--“When you have a bad inside game, which is what we had last season, and also a bad outside game, too, you’ve got a bad combination.”

--"Lonnie Randolph was the focal point of our pressure defense last season. If we can give him more help through Brooks, Eggers or Tracy, that will improve our defense even more.”

I wondered what Keita brings to the table, other than the ability to speak a number of languages--English, French and Arabic among them?

“He’s a big body,” Davis said of a 260-pound center who played at Regina High School in Iowa City and transferred to Drake after playing eight games at Tulsa in the 2002-2003 season. “He’s wide and he has big shoulders. He’s in terrific physical condition.

“He’s dropped as much as 30 pounds. He’s got great hands and a great head, but doesn’t know how to play yet. I’ve had some other big guys as you know who have come on. You just can’t rush them. It may take him a while.”

I asked if Keita compares with anyone Davis coached in his 13 seasons at Iowa.

“He’s got some of the physical characteristics of Eddie Horton in the sense of a big, brawny body,” Davis said. “But Eddie knew how to play. I mean, Eddie was a very intelligent player.”

Keita said he was attracted to Drake “because I knew I would learn a lot under Coach Davis. “I thought this would be the right place for me. He had big guys like Brad Lohaus and Acie Earl who played for him at Iowa.”

Eggers is a 6-4 guard who came to Drake as a walk-on and since has been awarded a scholarship.

“He worked his way into a starting role, then was elected an honorary co-captain by his teammates,” Davis said. “I don’t know that’s ever been done anywhere. It tells you a lot about Pete.”


It’s a bit difficult to decide what’s the most surprising—Nebraska getting clobbered, 70-10, by Texas Tech; Ohio State losing its second straight Big Ten football game, 24-13, to Wisconsin or Kansas State being tied with Iowa State and Colorado at the bottom of the Big 12 North standings with an 0-2 record.

All I can say is that Nebraska, Ohio State and Kansas State – which have been regarded as collegiate football powerhouses – are in big-time trouble.

And nobody – repeat, nobody – is shedding a tear.

Suddenly, Ohio State looks very beatable Saturday against Iowa at Kinnick Stadium in Iowa City. That would mean an unheard-of third straight conference loss for the Buckeyes.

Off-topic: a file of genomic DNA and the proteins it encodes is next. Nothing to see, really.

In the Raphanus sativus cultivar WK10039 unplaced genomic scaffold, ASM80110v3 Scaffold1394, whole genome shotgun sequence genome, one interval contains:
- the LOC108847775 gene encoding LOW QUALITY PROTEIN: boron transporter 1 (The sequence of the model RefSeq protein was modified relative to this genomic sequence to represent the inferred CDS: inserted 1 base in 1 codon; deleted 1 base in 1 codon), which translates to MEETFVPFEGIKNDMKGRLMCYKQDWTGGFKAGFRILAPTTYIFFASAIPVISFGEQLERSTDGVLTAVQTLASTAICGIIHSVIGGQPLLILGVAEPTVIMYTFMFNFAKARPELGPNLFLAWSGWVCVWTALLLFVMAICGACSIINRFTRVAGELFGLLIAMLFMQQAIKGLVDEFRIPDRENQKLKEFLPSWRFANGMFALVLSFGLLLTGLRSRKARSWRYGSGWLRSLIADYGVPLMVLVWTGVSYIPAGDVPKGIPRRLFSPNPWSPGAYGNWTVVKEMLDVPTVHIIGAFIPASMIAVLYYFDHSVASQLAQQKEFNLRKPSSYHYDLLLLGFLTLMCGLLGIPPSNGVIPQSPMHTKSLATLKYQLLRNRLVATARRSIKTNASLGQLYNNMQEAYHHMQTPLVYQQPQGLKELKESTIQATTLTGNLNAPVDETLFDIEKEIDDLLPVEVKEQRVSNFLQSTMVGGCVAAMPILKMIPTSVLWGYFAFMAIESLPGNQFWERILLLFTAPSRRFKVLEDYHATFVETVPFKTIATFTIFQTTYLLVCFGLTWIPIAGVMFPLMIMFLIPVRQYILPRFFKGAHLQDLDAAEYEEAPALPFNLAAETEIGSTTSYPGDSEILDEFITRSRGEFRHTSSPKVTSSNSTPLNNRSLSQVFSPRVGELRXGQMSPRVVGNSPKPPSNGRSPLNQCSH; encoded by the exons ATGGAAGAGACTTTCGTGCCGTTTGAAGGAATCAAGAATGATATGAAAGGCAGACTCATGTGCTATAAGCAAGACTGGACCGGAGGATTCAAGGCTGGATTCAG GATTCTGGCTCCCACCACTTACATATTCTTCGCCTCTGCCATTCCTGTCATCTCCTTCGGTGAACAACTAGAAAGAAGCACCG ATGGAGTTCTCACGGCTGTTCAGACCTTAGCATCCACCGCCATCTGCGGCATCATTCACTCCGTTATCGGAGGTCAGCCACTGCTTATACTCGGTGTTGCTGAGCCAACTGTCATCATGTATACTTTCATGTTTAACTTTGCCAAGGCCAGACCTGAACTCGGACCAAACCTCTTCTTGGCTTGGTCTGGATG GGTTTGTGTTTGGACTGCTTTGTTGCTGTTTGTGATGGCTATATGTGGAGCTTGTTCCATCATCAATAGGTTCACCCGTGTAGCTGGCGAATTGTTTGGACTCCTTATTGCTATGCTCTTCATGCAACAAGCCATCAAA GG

I’m starting to wonder if first-year coach Bill Callahan is in over his head at Nebraska. There already are whispers that Callahan’s players quit on him during Texas Tech’s 49-point last half. Nebraska has been fielding football teams for 114 years, and this was the worst loss in school history.

I guess Callahan’s west coast offense isn’t quite ready for prime time.

Omaha World-Herald columnist Tom Shatel was moved to write that the loss “was the worst, most embarrassing defeat in this observer’s 13 years of watching the Big Red…..”

“Forget the first-year coaching staff excuse,” writes “This kind of a performance from a Husker team is simply inexcusable.”

Nebraska’s defense is coached by Kevin Cosgrove, who was at Wisconsin last season. Now former Iowa player and assistant coach Bret Bielema is the Badgers’ defensive coordinator, and his players are doing incredibly well.

“Bielema has done a magnificent job with the Badger defense,” said. “The unit is playing light years better than the one Kevin Cosgrove coached last year, and could earn Bielema a Broyles Award, given to the nation’s top assistant coach.”

And K-State? Well, did anyone think miracle worker Bill Snyder could keep doing it forever?

And the coordinator in charge of the Wildcats’ defense is none other than former Iowa player and Iowa and Iowa State assistant Bobby Elliott. That defense was rocked for a 31-28 loss Saturday by lowly Kansas.


Brad Nessler, Bob Griese and Lynn Swann will be the announcers for Saturday’s Iowa-Ohio State game, which starts at 2:30 p.m. The fact that Swanny will be the sideline announcer at Kinnick Stadium makes it a class act for ABC-TV. Just kidding, of course. Where’s Holly Rowe when we need her?…..Iowa’s 15-game Kinnick Stadium winning streak trails only Boise State (22), Oklahoma (17) and Southern California (17) in Division I-A football……The Hawkeyes haven’t beaten Ohio State at Kinnick since a 20-14 victory in 1983. The Buckeyes are 15-5-2 in Iowa City……Ohio State hasn’t lost three straight since 1999. The Buckeyes dropped their final three regular-season games that season to Michigan State, Illinois and Michigan…..You’d never know it by the local paper this morning, but actor Christopher Reeve died at 52 and former baseball player Ken Caminiti died at 41 yesterday.

Vol. 4, No. 266
Oct. 11, 2004